On Jan. 20, four military aides will accompany the sitting president and vice president (and their successors) on a one-way motorcade to the U.S. Capitol. After the Oath of Office has been administered, a seamless handover of military power will occur, and the combined military command will report to President Donald Trump. Americans can be comforted by the near-perfect transfer of the commander-in-chief role from the outgoing, to the incoming president.
To the detriment of the nation's homebuyers, no such unified and detailed plan involving our nation's housing finance system currently exists. The Executive Office of the President should create a new office, aptly named the Office of National Housing Policy, to be tasked with developing a unified and collaborative approach to our nation's housing policy, including homeownership and subsidized rental housing.
The prevailing view within the mortgage industry is there is little collaboration within the federal government in relation to housing policy and rules promulgation.
Despite the government controlling 90% of the residential mortgage market (and almost the entire subsidized rental market), the next president will inherit a tangled web of agencies that provide market liquidity, offer mortgage insurance and ensure regulatory oversight.
Roles and responsibilities of the current, disparate housing-related agencies are distinct and exist in silo-based structures. No unified command in our housing sector exists; to the contrary, one portion of the government heaps new rules onto the lending community, while others wait in the wings ready to pounce and prove their enforcement prowess.
To address competitive overlap amongst government entities this country could use a Housing Policy Czar — a person (and office) charged with developing, disseminating and enforcing a coordinated, collaborative housing policy and finance strategy that considers the capabilities and strengths of each independent agency.
The creation of policy experts known as "czars" with a singular focus began as far back as the Woodrow Wilson administration, but was greatly expanded during World War II under President Franklin D. Roosevelt (and subsequent presidents).
The ever-expanding regulatory burden has resulted in notable market contraction — with fewer small, community-based banks and fewer borrowers served — a predictable outcome. The government's fragmented approach to regulatory reform and consumer protection in the aftermath of the housing crisis has today resulted in homebuyers with higher credit scores, who have higher income and are disproportionately white.
Rather than a well-synchronized plan for active warfare, the mortgage market battle plan offers a variety of competing, overlapping entities. Perhaps developing a well-coordinated "plan of attack" could start with the obvious intersection between the Federal Housing Administration and the government-sponsored enterprises.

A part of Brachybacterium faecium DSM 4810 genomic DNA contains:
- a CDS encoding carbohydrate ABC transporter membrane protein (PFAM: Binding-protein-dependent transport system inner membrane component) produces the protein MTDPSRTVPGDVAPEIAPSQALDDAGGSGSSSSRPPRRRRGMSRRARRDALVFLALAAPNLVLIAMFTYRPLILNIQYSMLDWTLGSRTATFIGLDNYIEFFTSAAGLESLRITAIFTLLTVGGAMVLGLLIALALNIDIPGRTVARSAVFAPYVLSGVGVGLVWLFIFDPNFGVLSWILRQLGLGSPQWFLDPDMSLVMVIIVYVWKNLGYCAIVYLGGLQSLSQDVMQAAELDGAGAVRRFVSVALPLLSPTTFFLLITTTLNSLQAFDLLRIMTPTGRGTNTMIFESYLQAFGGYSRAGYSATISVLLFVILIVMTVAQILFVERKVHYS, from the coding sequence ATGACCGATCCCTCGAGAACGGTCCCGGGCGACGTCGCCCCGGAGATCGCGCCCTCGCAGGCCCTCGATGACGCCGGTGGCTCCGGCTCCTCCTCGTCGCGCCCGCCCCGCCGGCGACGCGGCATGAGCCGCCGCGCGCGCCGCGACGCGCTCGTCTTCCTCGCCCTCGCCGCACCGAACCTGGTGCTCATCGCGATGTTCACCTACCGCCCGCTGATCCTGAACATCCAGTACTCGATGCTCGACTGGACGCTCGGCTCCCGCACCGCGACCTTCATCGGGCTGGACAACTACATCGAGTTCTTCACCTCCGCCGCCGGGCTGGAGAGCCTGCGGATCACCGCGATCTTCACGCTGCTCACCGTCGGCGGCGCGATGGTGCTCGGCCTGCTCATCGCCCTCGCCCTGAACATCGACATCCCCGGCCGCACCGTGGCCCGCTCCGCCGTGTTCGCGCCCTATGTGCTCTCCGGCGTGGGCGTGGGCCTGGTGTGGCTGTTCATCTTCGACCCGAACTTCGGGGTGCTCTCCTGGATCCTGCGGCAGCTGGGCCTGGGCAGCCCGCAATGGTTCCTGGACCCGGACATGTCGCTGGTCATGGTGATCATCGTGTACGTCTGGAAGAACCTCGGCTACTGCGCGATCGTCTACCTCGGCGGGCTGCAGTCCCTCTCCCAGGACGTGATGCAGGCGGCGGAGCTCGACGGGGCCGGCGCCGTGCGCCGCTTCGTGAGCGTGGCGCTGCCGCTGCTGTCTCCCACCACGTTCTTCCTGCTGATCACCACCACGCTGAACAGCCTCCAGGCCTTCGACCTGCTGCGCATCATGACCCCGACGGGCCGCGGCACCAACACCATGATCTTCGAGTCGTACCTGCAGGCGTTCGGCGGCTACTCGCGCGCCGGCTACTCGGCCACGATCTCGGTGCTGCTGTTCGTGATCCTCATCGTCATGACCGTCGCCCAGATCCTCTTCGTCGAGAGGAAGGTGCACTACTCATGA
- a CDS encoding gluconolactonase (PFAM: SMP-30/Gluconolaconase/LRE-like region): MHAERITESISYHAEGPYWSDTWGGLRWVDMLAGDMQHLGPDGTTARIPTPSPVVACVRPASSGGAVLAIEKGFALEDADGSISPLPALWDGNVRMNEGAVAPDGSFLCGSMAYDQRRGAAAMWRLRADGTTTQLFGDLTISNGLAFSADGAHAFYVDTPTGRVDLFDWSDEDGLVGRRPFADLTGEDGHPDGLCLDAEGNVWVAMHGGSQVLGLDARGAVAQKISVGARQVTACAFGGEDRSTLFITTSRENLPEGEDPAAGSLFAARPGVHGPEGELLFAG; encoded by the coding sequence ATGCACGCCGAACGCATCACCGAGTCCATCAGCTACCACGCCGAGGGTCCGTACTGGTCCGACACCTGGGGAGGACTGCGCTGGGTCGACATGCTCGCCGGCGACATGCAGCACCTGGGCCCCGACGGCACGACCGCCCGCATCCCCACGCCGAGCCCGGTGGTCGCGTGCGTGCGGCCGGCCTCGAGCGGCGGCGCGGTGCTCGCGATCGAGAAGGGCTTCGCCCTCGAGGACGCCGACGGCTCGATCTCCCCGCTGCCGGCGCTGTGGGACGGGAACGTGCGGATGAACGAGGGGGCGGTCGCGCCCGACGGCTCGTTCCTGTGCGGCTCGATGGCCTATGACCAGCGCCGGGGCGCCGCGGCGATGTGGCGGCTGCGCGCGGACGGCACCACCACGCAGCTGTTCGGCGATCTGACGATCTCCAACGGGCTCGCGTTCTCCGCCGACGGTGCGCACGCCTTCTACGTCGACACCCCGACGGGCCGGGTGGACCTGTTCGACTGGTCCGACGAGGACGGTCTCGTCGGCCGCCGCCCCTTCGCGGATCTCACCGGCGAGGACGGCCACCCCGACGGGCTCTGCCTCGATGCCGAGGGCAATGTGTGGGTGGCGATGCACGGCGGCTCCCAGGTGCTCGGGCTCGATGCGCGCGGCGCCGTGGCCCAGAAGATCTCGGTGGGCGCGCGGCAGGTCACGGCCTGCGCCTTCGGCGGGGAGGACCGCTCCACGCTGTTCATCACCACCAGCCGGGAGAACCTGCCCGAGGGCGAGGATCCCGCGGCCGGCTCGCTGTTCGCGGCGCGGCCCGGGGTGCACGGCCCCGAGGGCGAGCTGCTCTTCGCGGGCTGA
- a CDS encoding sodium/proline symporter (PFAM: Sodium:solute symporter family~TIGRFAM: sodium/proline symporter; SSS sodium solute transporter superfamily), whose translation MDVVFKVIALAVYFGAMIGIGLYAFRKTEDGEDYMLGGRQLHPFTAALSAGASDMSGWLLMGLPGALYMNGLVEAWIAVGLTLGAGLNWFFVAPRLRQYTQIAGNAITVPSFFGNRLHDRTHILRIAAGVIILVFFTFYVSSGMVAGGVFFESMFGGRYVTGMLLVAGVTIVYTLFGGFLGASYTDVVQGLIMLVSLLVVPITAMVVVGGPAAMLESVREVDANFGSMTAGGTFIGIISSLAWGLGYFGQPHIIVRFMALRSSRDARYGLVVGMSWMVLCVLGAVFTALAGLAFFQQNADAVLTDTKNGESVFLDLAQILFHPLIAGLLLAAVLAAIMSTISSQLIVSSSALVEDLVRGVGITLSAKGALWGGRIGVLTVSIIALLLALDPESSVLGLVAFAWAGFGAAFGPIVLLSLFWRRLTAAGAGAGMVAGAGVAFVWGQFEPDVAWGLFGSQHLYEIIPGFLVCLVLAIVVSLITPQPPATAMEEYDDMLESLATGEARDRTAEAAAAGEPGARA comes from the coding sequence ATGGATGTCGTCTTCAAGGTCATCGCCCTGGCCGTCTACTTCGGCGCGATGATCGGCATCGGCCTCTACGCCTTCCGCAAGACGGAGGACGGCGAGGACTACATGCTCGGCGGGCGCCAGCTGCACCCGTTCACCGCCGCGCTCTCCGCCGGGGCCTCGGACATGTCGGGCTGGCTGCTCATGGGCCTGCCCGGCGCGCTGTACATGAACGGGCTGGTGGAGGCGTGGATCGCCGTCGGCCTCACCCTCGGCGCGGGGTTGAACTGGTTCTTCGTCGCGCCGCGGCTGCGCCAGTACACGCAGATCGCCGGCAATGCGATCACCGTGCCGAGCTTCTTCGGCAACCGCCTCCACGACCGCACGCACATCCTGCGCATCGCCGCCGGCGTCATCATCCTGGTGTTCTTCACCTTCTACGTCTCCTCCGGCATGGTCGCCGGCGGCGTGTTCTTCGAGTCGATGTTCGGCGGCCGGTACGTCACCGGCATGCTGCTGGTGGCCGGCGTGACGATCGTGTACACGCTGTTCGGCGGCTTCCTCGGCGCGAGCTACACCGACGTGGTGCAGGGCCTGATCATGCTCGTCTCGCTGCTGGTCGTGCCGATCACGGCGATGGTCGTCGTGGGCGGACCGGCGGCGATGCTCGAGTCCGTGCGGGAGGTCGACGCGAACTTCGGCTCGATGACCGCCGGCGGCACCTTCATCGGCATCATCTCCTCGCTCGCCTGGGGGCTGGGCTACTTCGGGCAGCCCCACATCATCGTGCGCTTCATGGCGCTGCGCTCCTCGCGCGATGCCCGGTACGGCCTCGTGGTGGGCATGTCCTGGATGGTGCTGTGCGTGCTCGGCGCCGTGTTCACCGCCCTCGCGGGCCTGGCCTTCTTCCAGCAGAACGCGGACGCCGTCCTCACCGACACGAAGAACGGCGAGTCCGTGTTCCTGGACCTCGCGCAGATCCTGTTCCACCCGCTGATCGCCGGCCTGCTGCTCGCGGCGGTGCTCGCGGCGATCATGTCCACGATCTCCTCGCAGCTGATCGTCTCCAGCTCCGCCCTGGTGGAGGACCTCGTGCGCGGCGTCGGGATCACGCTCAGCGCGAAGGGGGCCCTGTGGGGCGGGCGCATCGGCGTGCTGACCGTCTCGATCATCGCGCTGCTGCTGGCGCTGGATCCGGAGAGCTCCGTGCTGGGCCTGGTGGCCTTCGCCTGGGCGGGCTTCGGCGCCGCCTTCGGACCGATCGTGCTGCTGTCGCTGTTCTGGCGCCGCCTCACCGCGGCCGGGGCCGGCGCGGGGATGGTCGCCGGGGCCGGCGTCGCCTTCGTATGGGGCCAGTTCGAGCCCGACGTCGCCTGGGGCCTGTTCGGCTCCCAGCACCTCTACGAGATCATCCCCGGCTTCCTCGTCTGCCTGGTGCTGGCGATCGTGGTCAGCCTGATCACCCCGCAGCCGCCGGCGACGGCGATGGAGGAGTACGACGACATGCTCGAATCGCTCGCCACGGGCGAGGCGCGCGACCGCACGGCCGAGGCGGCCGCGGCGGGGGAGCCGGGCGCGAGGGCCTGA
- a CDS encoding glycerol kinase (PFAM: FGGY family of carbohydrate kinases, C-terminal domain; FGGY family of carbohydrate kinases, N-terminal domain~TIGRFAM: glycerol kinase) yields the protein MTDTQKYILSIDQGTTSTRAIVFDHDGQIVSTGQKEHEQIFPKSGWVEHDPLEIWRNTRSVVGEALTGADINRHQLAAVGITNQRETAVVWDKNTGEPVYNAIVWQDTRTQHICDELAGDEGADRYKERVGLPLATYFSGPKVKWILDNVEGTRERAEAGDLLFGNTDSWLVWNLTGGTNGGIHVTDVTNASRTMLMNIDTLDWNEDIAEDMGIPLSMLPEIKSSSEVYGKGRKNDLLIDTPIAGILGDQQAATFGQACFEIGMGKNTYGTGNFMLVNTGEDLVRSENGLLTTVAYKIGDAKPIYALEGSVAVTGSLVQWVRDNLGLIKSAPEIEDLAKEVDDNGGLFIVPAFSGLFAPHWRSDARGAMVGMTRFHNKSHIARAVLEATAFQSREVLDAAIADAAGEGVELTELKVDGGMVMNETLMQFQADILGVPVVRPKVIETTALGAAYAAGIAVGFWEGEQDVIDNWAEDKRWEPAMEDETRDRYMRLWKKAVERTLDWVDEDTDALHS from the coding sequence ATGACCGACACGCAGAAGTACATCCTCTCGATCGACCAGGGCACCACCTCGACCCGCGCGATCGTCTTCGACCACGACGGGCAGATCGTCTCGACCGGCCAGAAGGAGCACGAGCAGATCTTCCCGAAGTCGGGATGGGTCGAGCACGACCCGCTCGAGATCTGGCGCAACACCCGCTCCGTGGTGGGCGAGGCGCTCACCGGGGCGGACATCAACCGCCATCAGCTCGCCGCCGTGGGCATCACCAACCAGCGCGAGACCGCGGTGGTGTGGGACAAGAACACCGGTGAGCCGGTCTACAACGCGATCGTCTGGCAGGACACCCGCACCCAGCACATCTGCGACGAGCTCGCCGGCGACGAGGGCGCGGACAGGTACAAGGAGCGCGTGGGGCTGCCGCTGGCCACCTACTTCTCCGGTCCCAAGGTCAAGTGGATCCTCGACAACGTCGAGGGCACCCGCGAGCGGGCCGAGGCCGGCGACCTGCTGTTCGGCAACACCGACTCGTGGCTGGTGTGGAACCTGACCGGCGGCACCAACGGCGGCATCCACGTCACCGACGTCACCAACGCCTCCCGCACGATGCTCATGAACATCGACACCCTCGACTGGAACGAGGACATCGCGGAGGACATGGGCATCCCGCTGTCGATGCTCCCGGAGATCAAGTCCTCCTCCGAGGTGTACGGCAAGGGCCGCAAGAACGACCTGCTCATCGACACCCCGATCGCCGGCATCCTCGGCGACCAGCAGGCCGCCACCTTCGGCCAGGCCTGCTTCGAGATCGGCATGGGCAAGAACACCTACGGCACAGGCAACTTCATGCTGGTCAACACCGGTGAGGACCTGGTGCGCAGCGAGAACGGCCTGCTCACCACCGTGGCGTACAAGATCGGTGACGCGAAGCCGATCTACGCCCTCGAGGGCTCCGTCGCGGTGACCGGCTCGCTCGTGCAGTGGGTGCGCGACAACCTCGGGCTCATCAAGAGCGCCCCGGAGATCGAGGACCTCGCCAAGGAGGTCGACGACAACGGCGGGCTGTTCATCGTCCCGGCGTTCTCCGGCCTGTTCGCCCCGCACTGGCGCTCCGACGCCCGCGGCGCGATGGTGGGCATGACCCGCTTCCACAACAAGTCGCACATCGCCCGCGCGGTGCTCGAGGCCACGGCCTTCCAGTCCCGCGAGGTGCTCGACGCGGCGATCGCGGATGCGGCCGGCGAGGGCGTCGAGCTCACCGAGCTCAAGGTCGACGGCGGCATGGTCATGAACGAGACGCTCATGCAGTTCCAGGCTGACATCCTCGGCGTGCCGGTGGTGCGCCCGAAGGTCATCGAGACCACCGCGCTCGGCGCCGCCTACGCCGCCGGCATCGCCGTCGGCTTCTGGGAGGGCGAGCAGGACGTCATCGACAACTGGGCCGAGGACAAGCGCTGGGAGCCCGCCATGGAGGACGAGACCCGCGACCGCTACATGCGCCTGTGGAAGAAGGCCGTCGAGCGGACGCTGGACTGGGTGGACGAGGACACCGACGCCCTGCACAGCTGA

At some level, the GSEs and FHA compete for the same customers with the ultimate risk either borne through Ginnie Mae, Fannie Mae or Freddie Mac, and at some level the private mortgage insurers. Yet, alignment of the capital standards, which would appropriately establish more appropriate pricing levels for the distinct entities to best serve their target consumer markets, doesn't occur.
Of primary concern is to determine the future role of the GSEs since conservatorship is not a permanent state. Of equal importance would be a review of the impact of regulatory compliance on mortgage lenders which has pushed the cost of originating a mortgage loan in 2015 to $7,046 (up from $4,500 in 2008).
Of equal concern is the use of the False Claim Act by the Justice Department to punish FHA lenders for what were often administrative errors. The overreach of the FCA by the Department of Justice has driven FHA's top producing lenders such as JPMorgan Chase, Bank of America and Citi Mortgage largely out of the nation's flagship home buying program.
A prudent reassessment of Dodd-Frank, the future of the GSEs, fair housing, increasing homeownership rates and addressing rental housing demand all warrant a comprehensive strategy and definitive performance metrics. An independent ombudsman-type approach to housing policy, specifically denationalizing housing finance and promoting risk-sharing with the private sector, is needed and long overdue.
The objective of this approach would be to monitor systemic risk, reduce uncertainty, end competitive overlap and eliminate the duplication of efforts among agencies. The existing disjointed structure is antiquated and has not worked well.
Brian Montgomery is vice chairman of the business advisory firm The Collingwood Group. He is a former commissioner of the Federal Housing Administration.